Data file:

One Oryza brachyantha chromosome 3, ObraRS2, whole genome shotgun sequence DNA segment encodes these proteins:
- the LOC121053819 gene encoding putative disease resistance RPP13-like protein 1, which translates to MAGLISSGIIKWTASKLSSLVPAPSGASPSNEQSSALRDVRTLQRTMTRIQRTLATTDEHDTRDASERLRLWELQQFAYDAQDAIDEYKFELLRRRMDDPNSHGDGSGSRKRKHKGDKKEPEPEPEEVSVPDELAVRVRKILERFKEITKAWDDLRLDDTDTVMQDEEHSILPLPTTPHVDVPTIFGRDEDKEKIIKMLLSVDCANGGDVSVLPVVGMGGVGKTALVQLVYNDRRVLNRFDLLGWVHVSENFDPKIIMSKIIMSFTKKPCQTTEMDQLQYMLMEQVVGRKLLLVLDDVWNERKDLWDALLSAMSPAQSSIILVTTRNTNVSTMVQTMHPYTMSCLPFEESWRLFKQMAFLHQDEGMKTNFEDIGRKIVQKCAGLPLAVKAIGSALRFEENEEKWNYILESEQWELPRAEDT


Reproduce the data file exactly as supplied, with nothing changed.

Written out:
One Oryza brachyantha chromosome 3, ObraRS2, whole genome shotgun sequence DNA segment encodes these proteins:
- the LOC121053819 gene encoding putative disease resistance RPP13-like protein 1, which translates to MAGLISSGIIKWTASKLSSLVPAPSGASPSNEQSSALRDVRTLQRTMTRIQRTLATTDEHDTRDASERLRLWELQQFAYDAQDAIDEYKFELLRRRMDDPNSHGDGSGSRKRKHKGDKKEPEPEPEEVSVPDELAVRVRKILERFKEITKAWDDLRLDDTDTVMQDEEHSILPLPTTPHVDVPTIFGRDEDKEKIIKMLLSVDCANGGDVSVLPVVGMGGVGKTALVQLVYNDRRVLNRFDLLGWVHVSENFDPKIIMSKIIMSFTKKPCQTTEMDQLQYMLMEQVVGRKLLLVLDDVWNERKDLWDALLSAMSPAQSSIILVTTRNTNVSTMVQTMHPYTMSCLPFEESWRLFKQMAFLHQDEGMKTNFEDIGRKIVQKCAGLPLAVKAIGSALRFEENEEKWNYILESEQWELPRAEDT